Study on DNA Binary Programming is Key to Understanding Evolutionary Biology
Each DNA molecule is made up of a base pair of nucleotides: guanine (G) and cytosine (C) or adenine (A) and thymine (T) (T). Long chains of GC and AT base molecules are akin to binary computer coding, in which each molecule is either a “GC” or a “AT” (rather than a “1” or a “0”). In comparison to primitive animals, advanced species have much less DNA encoding. The frog that developed from a fish no longer need the fish-specific components of its DNA and hence loses them. Similarly, the lizard loses the bits of its DNA that amphibians require, and so on up the evolutionary ladder. Every species possesses a disproportionately large amount of dormant DNA that it cannot potentially use. This is solely for the purpose of storing biological codes as a backup plan in the event of global extinctions. Every organism is thus preprogrammed with a binary encoded genetic template for what it could evolve into as a species, as well as limitless possibilities for new species evolution. Natural selection according to Darwin is only a minor part of this evolutionary process.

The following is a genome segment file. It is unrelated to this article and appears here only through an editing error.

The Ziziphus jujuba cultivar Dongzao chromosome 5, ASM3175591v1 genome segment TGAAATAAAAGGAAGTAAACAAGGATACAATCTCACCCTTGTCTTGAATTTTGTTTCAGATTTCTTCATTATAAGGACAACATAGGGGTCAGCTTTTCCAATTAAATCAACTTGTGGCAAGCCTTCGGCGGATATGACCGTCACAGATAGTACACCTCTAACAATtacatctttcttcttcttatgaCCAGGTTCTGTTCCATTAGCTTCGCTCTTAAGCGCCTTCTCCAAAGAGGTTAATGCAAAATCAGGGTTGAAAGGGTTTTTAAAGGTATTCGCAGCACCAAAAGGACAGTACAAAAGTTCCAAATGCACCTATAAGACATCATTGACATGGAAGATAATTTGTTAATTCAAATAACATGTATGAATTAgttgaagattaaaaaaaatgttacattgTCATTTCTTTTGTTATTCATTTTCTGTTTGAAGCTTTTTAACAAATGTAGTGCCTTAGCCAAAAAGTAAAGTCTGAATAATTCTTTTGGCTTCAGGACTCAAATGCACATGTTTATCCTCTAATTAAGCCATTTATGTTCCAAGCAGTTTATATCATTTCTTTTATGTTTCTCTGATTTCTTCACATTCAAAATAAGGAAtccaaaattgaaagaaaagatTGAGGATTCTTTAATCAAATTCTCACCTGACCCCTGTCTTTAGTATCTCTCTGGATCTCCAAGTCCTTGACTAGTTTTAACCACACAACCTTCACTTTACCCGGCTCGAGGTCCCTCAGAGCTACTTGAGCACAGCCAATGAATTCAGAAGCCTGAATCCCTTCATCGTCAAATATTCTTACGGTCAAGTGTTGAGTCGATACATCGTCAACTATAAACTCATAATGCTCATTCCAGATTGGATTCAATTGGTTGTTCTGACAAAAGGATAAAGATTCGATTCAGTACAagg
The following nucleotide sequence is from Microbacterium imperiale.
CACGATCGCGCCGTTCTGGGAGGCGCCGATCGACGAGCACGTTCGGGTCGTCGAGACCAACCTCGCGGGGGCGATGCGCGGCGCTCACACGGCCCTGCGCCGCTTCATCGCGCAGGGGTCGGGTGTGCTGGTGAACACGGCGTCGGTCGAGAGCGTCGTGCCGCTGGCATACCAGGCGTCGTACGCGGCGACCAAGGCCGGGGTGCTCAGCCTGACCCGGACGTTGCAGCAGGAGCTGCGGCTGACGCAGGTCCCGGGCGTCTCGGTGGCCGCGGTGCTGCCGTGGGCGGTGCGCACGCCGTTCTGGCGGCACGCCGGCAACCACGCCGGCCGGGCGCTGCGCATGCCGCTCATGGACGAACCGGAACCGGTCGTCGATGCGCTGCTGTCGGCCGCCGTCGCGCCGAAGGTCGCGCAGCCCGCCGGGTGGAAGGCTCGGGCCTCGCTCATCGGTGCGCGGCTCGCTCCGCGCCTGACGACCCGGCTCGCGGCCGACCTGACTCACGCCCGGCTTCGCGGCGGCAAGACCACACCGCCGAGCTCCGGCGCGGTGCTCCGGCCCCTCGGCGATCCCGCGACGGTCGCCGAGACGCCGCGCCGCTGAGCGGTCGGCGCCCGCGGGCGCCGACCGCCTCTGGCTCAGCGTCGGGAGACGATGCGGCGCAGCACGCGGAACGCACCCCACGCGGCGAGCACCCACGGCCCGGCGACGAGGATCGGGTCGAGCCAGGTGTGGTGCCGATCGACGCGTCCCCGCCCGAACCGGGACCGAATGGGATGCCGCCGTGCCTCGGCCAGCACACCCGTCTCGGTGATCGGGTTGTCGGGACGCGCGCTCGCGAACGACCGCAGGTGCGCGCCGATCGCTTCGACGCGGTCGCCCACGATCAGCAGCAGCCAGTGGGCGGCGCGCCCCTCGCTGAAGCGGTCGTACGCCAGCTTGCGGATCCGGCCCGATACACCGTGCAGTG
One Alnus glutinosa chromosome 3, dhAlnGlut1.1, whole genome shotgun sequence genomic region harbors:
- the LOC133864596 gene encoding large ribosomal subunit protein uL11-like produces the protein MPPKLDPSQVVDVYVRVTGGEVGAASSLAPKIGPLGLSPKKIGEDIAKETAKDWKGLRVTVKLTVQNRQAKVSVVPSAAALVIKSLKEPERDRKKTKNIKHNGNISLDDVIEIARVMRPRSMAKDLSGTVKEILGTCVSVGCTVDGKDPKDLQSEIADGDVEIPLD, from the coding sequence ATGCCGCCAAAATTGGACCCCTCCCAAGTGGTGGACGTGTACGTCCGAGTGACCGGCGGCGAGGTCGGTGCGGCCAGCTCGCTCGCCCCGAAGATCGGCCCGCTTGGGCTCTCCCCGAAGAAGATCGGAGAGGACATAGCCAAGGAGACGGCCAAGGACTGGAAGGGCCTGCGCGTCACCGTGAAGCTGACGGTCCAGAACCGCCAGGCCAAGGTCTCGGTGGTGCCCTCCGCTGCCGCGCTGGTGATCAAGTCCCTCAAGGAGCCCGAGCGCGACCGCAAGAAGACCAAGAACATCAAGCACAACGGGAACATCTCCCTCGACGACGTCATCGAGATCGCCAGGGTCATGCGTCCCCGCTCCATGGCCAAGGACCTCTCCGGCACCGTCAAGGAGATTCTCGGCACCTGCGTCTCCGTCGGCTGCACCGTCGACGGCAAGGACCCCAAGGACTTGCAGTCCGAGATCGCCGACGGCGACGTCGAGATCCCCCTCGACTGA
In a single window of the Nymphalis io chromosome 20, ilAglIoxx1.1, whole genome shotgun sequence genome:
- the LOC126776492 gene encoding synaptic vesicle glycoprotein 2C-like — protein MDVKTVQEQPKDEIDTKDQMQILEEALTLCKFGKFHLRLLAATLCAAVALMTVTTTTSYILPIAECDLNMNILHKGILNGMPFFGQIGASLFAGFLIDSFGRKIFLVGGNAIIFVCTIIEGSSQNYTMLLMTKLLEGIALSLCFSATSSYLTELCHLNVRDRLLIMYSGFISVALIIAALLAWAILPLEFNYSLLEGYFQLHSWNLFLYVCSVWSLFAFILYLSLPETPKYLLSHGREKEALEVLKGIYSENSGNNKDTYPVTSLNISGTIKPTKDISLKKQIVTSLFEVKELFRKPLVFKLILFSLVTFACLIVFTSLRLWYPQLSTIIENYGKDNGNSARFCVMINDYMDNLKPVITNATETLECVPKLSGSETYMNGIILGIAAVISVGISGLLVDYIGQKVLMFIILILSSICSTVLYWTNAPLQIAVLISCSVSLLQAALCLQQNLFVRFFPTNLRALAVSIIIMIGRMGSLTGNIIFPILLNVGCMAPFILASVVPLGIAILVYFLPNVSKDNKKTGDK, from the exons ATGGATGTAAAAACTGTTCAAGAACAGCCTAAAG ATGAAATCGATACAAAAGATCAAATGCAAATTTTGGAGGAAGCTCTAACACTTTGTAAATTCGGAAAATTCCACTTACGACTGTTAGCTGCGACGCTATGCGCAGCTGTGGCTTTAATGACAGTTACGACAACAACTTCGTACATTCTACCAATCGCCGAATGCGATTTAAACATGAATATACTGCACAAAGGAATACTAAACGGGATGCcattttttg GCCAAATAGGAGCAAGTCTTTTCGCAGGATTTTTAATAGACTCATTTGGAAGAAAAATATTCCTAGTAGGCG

Author (S) Details
Independent Researcher registered with ORCID, Canada.
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